The availability heuristic, sharks & your marketing

The Availability Heuristic, Sharks, and Your Marketing

Awareness advertising hacks the brain - and unless you have extremely deep pockets, it won’t work for you. 

What an opening line for a blog! Why would I say something so controversial and yet so brave? That’s because today we’re talking all things availability heuristic: 

  • What it is 

  • How it impacts you and your marketing 

  • How advertising companies use it 

  • What it has to do with sharks 

  • What to do about it 


Sharks? Yes, young padawan. Sharks. 

But first, What is the is the availability heuristic? 

The availability heuristic is an individual's likelihood to estimate the frequency of an event, or its occurrence “by the ease with which the instances or associations come to mind”. (Tversky and Kahneman, 1973). 

In other words, the brain labels information that is more easy to recall as being “more important”. 

A cognitive bias? Not quite. 

Here is a good example of how people conflate this in the pop psychology that trickles down to marketing. 

The availability heuristic is precisely that - a heuristic. A heuristic is a rule set the brain uses. This rule set can lead to mistakes. The mistakes themselves are the cognitive biases. But the rule set is not a bias. 

And herein lies the first bug bear - the availability heuristic is not a cognitive bias, it’s a mechanism that is used by the brain to recall and label information. It causes lots of different cognitive biases to happen! 

You may have heard me get on my little soapbox (I need it, I’m short) - more than once about the ethics of manipulating biases in marketing. This is a great case in point for why a little bit ofi information can be dangerous and lead to silly mistakes in marketing where you waste a lot of money.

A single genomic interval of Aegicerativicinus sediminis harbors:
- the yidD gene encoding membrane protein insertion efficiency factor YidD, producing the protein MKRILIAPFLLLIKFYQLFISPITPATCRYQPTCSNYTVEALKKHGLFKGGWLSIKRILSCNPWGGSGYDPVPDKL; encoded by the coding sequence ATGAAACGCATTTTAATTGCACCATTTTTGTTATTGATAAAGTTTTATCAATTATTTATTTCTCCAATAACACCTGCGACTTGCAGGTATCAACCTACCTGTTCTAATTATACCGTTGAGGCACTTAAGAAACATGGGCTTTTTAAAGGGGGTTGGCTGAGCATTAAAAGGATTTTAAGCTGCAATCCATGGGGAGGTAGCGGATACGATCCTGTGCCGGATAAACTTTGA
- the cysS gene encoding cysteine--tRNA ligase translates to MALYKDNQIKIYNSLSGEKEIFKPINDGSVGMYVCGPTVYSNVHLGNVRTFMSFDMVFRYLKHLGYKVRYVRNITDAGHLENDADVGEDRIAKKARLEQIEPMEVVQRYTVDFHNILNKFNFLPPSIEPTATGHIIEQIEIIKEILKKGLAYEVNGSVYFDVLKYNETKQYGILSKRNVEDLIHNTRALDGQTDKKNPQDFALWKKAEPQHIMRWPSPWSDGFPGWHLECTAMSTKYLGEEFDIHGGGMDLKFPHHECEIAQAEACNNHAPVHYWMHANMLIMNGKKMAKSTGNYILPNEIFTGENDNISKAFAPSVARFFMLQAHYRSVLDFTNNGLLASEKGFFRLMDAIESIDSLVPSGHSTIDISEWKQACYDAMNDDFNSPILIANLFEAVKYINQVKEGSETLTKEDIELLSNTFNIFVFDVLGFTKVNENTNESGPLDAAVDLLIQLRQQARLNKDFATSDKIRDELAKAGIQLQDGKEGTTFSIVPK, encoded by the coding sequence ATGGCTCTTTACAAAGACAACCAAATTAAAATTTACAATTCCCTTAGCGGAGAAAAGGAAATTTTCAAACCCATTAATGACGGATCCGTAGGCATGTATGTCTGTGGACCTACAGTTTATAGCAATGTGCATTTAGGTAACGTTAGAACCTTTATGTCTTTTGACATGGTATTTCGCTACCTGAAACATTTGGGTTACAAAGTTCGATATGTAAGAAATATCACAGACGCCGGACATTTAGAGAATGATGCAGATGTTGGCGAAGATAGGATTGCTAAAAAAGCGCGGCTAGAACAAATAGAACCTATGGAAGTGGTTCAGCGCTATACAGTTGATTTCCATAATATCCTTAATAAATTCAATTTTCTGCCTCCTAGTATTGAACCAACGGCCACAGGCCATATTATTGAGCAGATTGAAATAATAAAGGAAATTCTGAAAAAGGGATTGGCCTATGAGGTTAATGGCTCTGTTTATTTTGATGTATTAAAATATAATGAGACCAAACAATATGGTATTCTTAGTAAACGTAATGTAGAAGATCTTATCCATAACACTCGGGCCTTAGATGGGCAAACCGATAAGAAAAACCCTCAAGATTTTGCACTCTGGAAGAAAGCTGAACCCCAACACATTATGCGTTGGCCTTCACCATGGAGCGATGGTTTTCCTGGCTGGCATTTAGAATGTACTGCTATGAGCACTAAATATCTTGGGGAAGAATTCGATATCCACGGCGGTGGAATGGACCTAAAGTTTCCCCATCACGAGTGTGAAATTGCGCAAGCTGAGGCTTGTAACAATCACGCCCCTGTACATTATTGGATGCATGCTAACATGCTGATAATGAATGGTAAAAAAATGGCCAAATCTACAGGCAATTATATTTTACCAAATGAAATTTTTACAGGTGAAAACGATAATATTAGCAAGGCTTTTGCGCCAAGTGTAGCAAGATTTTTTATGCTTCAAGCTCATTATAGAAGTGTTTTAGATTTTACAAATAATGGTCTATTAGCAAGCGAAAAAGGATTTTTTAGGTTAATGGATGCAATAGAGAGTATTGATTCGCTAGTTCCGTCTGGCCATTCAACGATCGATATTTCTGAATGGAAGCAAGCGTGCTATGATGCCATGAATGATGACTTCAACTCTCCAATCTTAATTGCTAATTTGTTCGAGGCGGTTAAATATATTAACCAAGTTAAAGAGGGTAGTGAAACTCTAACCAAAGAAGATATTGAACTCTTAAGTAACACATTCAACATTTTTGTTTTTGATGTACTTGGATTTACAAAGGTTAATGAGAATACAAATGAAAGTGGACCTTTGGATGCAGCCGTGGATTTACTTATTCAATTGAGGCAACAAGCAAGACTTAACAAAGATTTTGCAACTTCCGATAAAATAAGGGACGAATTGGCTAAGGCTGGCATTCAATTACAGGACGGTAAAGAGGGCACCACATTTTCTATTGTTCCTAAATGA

The availability heuristic means that easy to recall information is over indexed in importance. But what does that actually mean?

How the availability heuristic impacts marketing  

Another definition I enjoy is “The availability heuristic refers to the tendency to form a judgement on the basis of what is readily brought to mind” (Medin and Ross, 1997). 

This takes us down a really important path. Judgement. When we start to form a judgement and make a decision, we rarely pull all information we have from memory, instead we stop our internal search when we have ‘enough’ information to “make a judgement with subjective certainty” (Schwarz and Vaughn). 

When we think of options to choose from, how easily we pull examples of each influences what we choose. 

Big brands can take advantage of this. The likes of Nike, BMW, Mercedes and Apple are fantastic examples of this.

They put a billboard up with a beautiful picture, not much copy and make sure to have that all over a city. We see the images repeatedly, and because we see them more often we like them more. This use of the availability heuristic leads to a bias called the Mere Exposure Effect.